I love viognier, especially this time of year. Its dynamic aromatics and richly textured flavors make it a great choice during the cooler months of fall. And while it once languished in obscurity, it has gained in popularity over the last several years. Part of the problem was the spelling of the name, but it couldn't be easier to pronounce (vee-own-yay). The grape originated in France's Rhone Valley where it is responsible for one of the most distinctive (and expensive) white wines, Condrieu. All of the entries for this week's tasting came from new world plantings, and while not exactly cheap, they are within the budget of most wine lovers. If you are at all weary of chardonnay, try one of the panel's top viognier picks. I think you will be happily impressed.

2006 Bridlewood Viognier, Reserve, $18.99

The Santa Ynez winery, best known for their outstanding syrahs, specializes in Rhone varieties. Their viognier has a beautifully aromatic bouquet of honeysuckle, peach, papaya, lavender, lemon grass and buttered toast. Rich but supple in the mouth, bright citrus dominates up front but then folds into ripe mango and peach, finishing with sweet grapefruit flavors. With its light hit of acidity, this wine begs to be paired with rich seafoods like lobster or crab.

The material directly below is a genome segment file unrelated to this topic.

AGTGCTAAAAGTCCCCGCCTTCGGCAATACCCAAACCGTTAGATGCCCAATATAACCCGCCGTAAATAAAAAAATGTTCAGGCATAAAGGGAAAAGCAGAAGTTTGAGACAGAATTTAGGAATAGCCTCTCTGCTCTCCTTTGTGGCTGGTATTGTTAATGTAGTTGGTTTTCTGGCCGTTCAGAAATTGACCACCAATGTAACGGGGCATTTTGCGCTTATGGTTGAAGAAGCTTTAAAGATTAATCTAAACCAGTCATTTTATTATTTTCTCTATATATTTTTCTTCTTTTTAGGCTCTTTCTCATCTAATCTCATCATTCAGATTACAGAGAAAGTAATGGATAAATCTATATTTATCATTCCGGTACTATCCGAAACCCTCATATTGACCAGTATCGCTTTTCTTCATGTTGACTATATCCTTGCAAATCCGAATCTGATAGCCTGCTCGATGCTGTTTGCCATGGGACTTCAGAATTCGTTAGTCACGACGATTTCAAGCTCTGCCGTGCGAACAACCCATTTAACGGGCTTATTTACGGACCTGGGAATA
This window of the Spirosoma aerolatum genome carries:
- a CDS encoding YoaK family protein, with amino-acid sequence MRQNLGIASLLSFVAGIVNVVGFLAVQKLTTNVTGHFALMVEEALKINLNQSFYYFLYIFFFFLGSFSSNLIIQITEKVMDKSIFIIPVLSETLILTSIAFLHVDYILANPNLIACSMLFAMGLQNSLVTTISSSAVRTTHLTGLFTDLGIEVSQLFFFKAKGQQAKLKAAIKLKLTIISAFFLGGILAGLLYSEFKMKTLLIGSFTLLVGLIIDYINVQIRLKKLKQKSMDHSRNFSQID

2007 Dusted Valley Viognier, $18.99

The richest of the panel's three picks comes from grapes grown in Washington's Yakima Valley. The unctuous aromas have the requisite honeysuckle and peach but with so much more: blood orange, candied apple, pawpaw and fresh herb. Creamy fruit flavors color the palate that's marked by fresh melon, sweet lemon and lime, spicy ripe apple, along with light bits of orange zest and caramel. This is a bigger-styled viognier but one that is not without charm and elegance, with a crisp finish that evens things out.

2007 Pine Ridge Chenin Blanc-Viognier, $13.99

This wine was a ringer. Even though it is 80 percent chenin blanc, I threw it in because, first, it is one of my favorite white wines, and second, it has always impressed me as varietally correct viognier, especially on the nose. The panel apparently agreed. It has aromas of honeysuckle, lime, crisp apple, Asian pear, melon and touches of grapefruit, basil and litchi. Green apple fruit dominates the palate along with apricot and pineapple. It's a bit crisper than most on the finish, but that just helps make it a more versatile food wine.

This week's panel: David Kirkpatrick, Boise Co-op Wine Shop; Cindy Limber, Bardenay; Karen McMillin, Young's Market; Michael Molinengo, Idaho Wine Merchant; Leslie Young Boise Co-op Wine Shop.

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